UFO sightings are one of those things about which people have a variety of opinions. Some are firm believers, some think the whole idea is ridiculous and the believers are crackpots, and many have opinions between those two poles.

It seems logical that, in an infinite universe, there must be other life out there which is at least as intelligent and advanced as we are and that has figured out space travel. Having said that, there still hasn’t ever been irrefutable proof.

Jimmy Carter – 39th President of the United States

A lot of reported “sightings” and reports of “abductions” have come from less-than-credible sources — but not all of them. One of those reports came from Jimmy Carter before he became our President.

Boredom Therapy published a piece about President Carter’s experience. It occurred in 1969, as he was making his way to give a speech at the local Lion’s Club in the North Georgia town of Leary.

At the time, he didn’t report what he’d seen, but in 1973, when he was Georgia’s governor, he was approached by the International UFO Bureau in Oklahoma City, Oklahoma and asked to make a statement.

The Carter family store (part of Carter’s Boyhood Farm) in Plains, Georgia

Recalling the incident, he said that someone brought his attention to an object in the sky. He looked and saw a bright object which seemed to be coming toward him, before it stopped over a stand of pine trees.

He reported that it first appeared as a green light, then the bizarre object started to change colors, first to blue, then to red, and finally back to white, before it took off again into the sky.

He described the light as getting brighter and brighter before it disappeared, and it didn’t seem to have any substance. He said that it was quite a strange experience.

An alleged flying saucer seen over Passaic, New Jersey in 1952

President Carter was one of around 20 witnesses who said that the object hovered over the trees for 10 or 12 minutes before making its departure.

Needless to say, it was near impossible to prove what he witnessed that night, but the event left a long-lasting impression, nevertheless. When Carter was running for president in 1976, he even said he’d put in an open policy for people who wanted to come forward with UFO sightings, and any information gathered would be shared with scientists and the public.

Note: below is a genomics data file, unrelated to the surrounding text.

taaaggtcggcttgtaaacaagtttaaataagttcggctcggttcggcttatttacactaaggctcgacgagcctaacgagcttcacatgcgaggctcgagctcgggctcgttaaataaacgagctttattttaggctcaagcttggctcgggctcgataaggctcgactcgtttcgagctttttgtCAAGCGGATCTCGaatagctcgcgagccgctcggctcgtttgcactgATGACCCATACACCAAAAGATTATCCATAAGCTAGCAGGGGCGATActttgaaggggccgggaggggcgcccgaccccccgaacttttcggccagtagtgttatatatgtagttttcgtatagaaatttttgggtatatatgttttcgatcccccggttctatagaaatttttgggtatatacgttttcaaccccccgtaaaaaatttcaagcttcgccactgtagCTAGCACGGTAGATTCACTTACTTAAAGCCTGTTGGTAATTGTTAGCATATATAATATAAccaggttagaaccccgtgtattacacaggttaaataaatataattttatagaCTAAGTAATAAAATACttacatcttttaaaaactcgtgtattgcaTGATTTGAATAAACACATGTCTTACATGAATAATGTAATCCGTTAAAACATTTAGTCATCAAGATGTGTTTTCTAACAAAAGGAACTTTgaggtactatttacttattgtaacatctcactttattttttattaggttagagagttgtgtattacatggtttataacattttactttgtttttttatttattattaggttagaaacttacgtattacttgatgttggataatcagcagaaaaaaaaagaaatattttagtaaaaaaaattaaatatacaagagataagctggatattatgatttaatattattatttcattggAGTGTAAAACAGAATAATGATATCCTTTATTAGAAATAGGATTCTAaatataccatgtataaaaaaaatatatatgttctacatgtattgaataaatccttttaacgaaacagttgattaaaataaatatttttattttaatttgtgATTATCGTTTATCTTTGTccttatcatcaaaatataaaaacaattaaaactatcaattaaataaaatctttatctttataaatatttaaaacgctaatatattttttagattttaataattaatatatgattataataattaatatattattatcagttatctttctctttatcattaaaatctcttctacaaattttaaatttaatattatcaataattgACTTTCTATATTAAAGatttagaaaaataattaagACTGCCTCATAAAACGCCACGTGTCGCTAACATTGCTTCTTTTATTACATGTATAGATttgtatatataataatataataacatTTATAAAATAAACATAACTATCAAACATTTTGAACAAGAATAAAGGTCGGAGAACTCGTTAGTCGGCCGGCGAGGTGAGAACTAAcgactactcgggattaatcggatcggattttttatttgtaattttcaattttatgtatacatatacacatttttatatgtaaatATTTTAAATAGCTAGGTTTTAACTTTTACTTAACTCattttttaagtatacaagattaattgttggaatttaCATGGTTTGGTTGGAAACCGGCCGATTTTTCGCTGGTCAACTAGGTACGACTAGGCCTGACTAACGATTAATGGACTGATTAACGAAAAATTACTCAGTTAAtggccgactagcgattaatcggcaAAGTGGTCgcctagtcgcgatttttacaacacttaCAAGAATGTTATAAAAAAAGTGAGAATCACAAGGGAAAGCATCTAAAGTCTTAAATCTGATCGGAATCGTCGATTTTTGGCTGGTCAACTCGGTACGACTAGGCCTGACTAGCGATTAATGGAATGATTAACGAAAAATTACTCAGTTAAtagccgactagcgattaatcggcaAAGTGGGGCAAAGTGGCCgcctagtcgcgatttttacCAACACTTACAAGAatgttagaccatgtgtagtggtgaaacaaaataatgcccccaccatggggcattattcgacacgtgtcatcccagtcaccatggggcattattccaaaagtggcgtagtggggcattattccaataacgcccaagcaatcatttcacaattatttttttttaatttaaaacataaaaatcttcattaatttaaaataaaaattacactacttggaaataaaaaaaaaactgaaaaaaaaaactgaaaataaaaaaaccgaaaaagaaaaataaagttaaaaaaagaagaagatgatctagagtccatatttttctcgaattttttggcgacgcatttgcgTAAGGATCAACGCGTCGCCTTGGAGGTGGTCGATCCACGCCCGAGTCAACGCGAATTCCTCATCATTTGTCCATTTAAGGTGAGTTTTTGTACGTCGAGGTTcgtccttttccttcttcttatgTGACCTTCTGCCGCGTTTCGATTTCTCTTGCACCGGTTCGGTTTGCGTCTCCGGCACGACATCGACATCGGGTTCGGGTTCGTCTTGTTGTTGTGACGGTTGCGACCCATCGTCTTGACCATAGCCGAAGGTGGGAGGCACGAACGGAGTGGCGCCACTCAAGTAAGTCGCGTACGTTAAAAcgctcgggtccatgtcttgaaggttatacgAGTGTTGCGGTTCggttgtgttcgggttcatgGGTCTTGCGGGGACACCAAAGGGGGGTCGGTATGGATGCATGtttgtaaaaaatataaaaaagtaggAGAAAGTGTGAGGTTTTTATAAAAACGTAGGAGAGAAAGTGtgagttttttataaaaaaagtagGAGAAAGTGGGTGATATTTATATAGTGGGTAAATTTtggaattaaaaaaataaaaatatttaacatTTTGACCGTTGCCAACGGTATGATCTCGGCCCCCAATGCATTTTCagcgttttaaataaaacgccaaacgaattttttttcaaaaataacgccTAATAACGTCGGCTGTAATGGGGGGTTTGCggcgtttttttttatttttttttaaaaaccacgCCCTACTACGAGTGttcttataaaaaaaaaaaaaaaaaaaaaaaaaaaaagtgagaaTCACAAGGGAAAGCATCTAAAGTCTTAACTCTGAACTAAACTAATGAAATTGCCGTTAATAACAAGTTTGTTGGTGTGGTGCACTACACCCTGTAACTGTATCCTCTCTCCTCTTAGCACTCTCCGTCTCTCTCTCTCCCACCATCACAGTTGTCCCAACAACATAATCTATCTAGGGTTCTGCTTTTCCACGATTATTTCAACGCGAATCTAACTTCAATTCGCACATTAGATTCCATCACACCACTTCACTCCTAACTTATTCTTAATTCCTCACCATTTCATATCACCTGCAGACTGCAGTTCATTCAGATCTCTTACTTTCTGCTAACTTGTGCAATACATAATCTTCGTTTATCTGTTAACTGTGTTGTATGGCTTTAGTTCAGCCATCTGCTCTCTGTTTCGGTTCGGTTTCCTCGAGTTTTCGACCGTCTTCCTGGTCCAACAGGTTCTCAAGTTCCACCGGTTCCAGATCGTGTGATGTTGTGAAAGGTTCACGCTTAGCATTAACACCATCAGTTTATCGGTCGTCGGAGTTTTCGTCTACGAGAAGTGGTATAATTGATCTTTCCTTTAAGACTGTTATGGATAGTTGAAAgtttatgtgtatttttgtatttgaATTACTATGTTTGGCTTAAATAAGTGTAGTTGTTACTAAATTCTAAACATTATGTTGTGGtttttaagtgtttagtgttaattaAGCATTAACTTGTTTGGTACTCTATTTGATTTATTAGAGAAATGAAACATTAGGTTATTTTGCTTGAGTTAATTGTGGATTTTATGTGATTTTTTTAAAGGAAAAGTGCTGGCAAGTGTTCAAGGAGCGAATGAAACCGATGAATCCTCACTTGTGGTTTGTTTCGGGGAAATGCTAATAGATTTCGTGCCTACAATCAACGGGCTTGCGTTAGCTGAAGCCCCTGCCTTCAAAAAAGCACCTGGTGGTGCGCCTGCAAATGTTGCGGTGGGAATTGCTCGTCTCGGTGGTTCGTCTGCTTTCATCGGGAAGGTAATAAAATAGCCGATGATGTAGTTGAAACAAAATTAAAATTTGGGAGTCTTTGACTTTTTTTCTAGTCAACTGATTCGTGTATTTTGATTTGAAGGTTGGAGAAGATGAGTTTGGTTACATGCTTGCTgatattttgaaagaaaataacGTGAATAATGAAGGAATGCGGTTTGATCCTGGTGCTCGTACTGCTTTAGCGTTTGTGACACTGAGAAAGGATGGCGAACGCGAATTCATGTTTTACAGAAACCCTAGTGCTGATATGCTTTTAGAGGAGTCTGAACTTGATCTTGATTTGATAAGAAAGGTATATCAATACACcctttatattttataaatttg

President Jimmy Carter and Admiral Hyman G. Rickover, USN (far right) aboard the submarine USS Los Angeles in 1977

He was reported as saying, “One thing’s for sure, I’ll never make fun of people who say they’ve seen unidentified objects in the sky. If I become President, I’ll make every piece of information this country has about UFO sightings available to the public and scientists.” He also said that he was certain of the existence of UFOs because he had seen one.

When he became president-elect, he approached the director of the CIA, George H. W. Bush, to ask what the organization knew about extraterrestrials. Bush refused to answer the question and Carter backed off and later said there was no governmental UFO cover ups.

Official portrait of George H. W. Bush, former President of the United States of America.

President Carter played down those early statements over time, and took back his comments about releasing information on UFOs, saying it that publishing documents of that sort could have an impact on issues of national security.

Campaign flyer from Democratic Party presidential primary

Inside Edition cites a 2007 interview with the former president, in which he pointed out that the object he saw was, after all, “unidentified” and that he didn’t believe that aliens visit our planet.

That interview seems like an arresting departure from the former president’s vocal and very public stand, which gives cause to wonder: what changed? How did he go from sounding so certain to denying the very possibility of alien visitors? It could be as simple as time dimming the immediacy of his experience and his more rational mind taking over.

He may have just decided that he was tired of being ribbed about the sighting by the public and the press over the decades.

AgentZero from Area51.org has his own theory, though. He wrote that during the Carter-Bush meeting on the subject, Bush did refuse to say anything at first, but Carter persisted. Later, Carter was apparently spotted in the Oval Office, holding his head and weeping, and he never would say what he learned from the CIA.

So, now we have more to wonder about.

This content was originally published here.